This prompted some speculation that allies of Boris Johnson could destabilise Rishi Sunak by submitting letters of no confidence, claims later denied by friends of the former PM.

According to the exchange obtained by Sky, MPs expressed fury at the notion that the police referral should cause problems for Sunak, who was not involved in the decision.

This was led by Jackie Doyle-Price who said it was "bonkersness. Are you determined to turn our party into a skip fire?"

Simon Hoare, a Tory select committee chairman, said that this "self destroying crap has to end or our party dies".

Here is the exchange in full:

  • 10:02 - Jackie Doyle-Price:FFS - who on earth is spouting this bonkersness? Are you determined to turn our party into a skip fire?
  • 10:03 - Anne-Marie Trevelyan:☝ what Jackie said
  • 10:06- Sally-Ann Hart:WTF.
  • 10:07- Kevin Foster:Spot on Jackie
  • 10:15 - Simon Hoare:would the last Tory MP to leave the building please turn off the lights. The nonsense, self-destroying crap has to end or our Party dies.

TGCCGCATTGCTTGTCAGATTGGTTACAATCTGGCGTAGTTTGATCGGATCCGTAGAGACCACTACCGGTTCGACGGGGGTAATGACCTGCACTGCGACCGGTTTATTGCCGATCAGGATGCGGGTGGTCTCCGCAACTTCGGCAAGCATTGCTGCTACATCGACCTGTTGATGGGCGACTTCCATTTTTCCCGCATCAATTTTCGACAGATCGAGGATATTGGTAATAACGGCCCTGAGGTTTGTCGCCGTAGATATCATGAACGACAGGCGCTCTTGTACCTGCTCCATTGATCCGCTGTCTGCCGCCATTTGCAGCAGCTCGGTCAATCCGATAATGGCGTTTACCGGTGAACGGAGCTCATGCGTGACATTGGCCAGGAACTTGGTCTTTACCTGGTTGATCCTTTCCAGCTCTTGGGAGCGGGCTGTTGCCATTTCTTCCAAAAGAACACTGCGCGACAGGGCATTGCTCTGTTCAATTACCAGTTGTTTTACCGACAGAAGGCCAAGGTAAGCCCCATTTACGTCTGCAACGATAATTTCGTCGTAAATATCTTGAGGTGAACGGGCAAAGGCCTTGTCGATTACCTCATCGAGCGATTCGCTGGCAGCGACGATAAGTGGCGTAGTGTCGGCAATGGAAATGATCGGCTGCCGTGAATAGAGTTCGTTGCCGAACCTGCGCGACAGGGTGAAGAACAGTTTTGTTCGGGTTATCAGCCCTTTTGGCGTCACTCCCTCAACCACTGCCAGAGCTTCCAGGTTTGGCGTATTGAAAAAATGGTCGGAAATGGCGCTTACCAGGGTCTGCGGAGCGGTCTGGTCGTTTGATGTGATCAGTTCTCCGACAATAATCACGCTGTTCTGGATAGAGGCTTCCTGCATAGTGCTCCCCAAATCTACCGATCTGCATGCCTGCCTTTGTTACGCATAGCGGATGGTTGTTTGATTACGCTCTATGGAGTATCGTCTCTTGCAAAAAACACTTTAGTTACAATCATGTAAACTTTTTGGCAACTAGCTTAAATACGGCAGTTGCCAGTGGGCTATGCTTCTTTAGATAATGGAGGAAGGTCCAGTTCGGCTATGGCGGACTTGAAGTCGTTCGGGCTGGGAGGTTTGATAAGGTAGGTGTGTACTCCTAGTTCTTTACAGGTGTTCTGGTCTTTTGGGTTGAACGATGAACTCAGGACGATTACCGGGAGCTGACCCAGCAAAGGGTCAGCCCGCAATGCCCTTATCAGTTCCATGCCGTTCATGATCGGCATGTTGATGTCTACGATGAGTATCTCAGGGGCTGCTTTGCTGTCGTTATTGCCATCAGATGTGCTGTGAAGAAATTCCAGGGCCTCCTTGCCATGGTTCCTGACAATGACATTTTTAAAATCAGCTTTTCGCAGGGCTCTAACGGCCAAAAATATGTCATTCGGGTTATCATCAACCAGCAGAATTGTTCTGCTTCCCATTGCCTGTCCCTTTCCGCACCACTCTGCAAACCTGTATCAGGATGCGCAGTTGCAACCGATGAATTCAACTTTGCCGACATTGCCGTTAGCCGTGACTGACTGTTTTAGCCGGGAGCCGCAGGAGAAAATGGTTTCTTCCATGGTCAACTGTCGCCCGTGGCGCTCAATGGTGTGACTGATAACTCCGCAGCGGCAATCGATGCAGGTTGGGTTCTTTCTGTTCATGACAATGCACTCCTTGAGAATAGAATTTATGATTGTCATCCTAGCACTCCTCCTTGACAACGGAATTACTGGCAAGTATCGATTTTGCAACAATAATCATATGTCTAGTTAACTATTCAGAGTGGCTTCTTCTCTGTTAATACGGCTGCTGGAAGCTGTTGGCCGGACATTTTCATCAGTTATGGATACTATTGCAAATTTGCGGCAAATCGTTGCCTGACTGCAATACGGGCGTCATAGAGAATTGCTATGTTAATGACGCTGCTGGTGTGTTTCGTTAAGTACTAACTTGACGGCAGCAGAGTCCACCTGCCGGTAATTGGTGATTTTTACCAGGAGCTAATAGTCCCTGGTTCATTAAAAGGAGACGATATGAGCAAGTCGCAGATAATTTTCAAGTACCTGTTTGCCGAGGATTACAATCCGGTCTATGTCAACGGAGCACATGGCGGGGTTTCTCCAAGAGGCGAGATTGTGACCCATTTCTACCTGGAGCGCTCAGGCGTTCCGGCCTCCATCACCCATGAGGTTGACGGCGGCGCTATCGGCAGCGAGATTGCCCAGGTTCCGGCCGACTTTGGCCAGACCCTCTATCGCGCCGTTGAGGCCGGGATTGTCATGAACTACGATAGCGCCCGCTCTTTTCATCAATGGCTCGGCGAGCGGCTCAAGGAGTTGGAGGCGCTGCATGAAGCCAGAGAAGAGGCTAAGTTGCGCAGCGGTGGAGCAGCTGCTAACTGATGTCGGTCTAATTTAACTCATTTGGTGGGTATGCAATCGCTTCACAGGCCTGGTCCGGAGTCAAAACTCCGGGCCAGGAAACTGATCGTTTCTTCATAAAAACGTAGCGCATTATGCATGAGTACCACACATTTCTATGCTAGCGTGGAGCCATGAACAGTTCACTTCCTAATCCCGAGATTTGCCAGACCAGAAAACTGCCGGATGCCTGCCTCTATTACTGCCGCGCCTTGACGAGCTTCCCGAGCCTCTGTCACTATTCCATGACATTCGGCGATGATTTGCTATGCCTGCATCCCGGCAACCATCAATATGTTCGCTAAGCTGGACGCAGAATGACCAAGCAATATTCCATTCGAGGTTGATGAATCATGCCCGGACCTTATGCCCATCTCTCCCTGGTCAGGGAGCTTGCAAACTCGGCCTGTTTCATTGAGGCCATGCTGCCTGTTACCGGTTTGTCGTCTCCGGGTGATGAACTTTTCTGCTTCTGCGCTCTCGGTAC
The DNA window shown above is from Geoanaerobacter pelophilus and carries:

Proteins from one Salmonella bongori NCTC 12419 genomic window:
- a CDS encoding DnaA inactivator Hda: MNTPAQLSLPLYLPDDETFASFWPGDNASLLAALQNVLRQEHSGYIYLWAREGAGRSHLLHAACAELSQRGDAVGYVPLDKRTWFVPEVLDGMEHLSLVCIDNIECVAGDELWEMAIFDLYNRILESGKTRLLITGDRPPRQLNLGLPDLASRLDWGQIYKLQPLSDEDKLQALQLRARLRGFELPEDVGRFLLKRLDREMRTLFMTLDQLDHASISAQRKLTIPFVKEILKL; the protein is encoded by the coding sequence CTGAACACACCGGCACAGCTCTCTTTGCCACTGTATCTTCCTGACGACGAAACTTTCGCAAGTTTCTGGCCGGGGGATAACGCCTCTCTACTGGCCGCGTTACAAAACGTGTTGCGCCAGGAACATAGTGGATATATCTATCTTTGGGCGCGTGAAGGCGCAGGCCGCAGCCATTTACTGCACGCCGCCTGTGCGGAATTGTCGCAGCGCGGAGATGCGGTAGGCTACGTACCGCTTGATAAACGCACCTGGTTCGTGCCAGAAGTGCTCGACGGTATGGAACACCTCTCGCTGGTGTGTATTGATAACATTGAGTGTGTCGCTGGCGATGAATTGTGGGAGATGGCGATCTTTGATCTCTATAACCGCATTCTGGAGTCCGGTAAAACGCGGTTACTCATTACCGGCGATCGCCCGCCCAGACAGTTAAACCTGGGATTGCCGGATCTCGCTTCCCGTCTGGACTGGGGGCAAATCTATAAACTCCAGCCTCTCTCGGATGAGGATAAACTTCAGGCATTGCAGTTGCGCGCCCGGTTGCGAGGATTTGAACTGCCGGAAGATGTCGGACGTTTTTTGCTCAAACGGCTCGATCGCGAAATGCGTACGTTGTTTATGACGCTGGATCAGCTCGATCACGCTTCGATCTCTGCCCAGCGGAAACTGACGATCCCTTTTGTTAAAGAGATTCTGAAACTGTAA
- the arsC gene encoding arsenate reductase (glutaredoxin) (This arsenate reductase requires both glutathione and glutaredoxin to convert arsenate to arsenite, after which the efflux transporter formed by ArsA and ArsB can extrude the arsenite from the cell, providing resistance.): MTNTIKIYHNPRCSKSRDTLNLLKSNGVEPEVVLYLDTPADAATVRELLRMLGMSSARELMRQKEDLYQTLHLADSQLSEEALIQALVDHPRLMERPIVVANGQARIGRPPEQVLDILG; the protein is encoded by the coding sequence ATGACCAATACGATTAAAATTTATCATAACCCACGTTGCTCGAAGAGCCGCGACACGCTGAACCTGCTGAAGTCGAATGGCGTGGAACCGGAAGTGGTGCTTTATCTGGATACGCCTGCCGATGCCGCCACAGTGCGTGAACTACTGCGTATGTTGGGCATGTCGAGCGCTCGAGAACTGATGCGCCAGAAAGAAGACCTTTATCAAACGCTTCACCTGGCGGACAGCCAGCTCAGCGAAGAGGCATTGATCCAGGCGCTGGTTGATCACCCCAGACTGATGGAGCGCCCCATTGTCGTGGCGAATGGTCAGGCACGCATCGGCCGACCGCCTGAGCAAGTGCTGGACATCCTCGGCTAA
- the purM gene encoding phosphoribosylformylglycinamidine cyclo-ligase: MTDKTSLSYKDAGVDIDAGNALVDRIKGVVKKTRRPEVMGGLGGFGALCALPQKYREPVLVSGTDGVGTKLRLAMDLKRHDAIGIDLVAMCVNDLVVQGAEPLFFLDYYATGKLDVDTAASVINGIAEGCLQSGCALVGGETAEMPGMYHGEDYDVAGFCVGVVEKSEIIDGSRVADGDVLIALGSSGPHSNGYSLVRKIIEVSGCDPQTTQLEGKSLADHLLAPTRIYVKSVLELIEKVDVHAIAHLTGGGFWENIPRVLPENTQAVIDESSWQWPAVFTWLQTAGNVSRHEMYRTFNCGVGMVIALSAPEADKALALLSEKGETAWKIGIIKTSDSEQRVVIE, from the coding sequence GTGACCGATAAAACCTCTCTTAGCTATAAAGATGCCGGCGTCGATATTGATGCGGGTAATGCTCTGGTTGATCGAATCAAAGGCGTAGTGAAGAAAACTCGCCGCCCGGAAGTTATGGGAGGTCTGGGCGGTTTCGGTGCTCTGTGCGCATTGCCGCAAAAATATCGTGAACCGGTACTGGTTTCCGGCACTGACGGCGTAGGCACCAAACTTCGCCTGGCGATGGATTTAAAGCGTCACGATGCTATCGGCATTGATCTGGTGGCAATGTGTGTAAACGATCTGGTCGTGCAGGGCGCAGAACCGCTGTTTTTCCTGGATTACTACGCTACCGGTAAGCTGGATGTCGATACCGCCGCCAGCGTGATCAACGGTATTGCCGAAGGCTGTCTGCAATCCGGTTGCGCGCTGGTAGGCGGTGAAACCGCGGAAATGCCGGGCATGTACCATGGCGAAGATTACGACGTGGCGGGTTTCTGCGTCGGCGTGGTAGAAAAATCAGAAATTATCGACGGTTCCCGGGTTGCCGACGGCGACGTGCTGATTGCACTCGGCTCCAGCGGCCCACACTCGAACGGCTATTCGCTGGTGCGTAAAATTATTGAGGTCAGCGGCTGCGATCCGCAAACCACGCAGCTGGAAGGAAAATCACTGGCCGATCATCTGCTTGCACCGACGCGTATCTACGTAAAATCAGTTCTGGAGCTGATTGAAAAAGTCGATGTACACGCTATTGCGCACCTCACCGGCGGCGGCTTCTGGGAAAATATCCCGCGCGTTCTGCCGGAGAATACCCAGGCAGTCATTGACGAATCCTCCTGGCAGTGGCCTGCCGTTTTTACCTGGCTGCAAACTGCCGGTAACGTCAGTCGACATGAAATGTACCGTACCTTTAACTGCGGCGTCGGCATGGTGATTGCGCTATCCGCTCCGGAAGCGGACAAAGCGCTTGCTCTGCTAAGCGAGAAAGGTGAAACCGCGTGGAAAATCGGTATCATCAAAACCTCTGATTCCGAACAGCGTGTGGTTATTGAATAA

• 10:19 - James Sunderland:These emerging groups, leaks and briefings to the media are helping none of us. All of us already belong to the most successful political grouping ever - It's called the Conservative Party.
  • 10:29 - Andrea Jenkyns:I don't like leakers, I prefer to say things to peoples face. However it is interesting some of those commenting were happy to speak out publicly against the Boris and Liz administrations. So maybe less sanctimony and hypocrisy. Clearly many in the party are unhappy. But those at the top are not doing anything about this to bring people together.
  • 10:29 - Robert Goodwill:There are two very simple rules that must be applied in all situations. 1) Does what I say or do make it more or less likely that we will win the General Election? If the answer is yes then do it, if no then don't. 2) Off the record briefings - see above.